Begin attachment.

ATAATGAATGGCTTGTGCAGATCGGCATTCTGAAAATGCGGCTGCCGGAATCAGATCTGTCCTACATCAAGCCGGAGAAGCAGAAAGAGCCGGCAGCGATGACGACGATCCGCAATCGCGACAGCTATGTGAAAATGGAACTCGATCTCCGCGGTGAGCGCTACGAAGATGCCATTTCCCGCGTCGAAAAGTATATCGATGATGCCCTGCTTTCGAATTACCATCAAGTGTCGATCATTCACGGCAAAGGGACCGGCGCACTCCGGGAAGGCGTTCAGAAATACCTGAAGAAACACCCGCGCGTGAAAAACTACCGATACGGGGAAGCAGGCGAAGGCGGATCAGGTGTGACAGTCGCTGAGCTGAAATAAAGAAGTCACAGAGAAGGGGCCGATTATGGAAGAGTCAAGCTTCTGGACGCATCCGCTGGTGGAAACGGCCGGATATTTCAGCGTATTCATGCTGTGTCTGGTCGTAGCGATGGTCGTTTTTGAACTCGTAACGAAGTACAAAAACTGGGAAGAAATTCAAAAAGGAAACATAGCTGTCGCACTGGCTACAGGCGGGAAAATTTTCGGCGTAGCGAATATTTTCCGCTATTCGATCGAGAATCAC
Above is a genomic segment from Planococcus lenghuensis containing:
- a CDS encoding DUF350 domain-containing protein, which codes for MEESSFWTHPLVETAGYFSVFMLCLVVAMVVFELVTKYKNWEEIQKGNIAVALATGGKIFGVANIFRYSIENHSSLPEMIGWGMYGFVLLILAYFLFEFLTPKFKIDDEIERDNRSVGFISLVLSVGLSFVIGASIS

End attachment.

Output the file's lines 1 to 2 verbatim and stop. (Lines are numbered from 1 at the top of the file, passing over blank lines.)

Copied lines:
ATAATGAATGGCTTGTGCAGATCGGCATTCTGAAAATGCGGCTGCCGGAATCAGATCTGTCCTACATCAAGCCGGAGAAGCAGAAAGAGCCGGCAGCGATGACGACGATCCGCAATCGCGACAGCTATGTGAAAATGGAACTCGATCTCCGCGGTGAGCGCTACGAAGATGCCATTTCCCGCGTCGAAAAGTATATCGATGATGCCCTGCTTTCGAATTACCATCAAGTGTCGATCATTCACGGCAAAGGGACCGGCGCACTCCGGGAAGGCGTTCAGAAATACCTGAAGAAACACCCGCGCGTGAAAAACTACCGATACGGGGAAGCAGGCGAAGGCGGATCAGGTGTGACAGTCGCTGAGCTGAAATAAAGAAGTCACAGAGAAGGGGCCGATTATGGAAGAGTCAAGCTTCTGGACGCATCCGCTGGTGGAAACGGCCGGATATTTCAGCGTATTCATGCTGTGTCTGGTCGTAGCGATGGTCGTTTTTGAACTCGTAACGAAGTACAAAAACTGGGAAGAAATTCAAAAAGGAAACATAGCTGTCGCACTGGCTACAGGCGGGAAAATTTTCGGCGTAGCGAATATTTTCCGCTATTCGATCGAGAATCAC
Above is a genomic segment from Planococcus lenghuensis containing: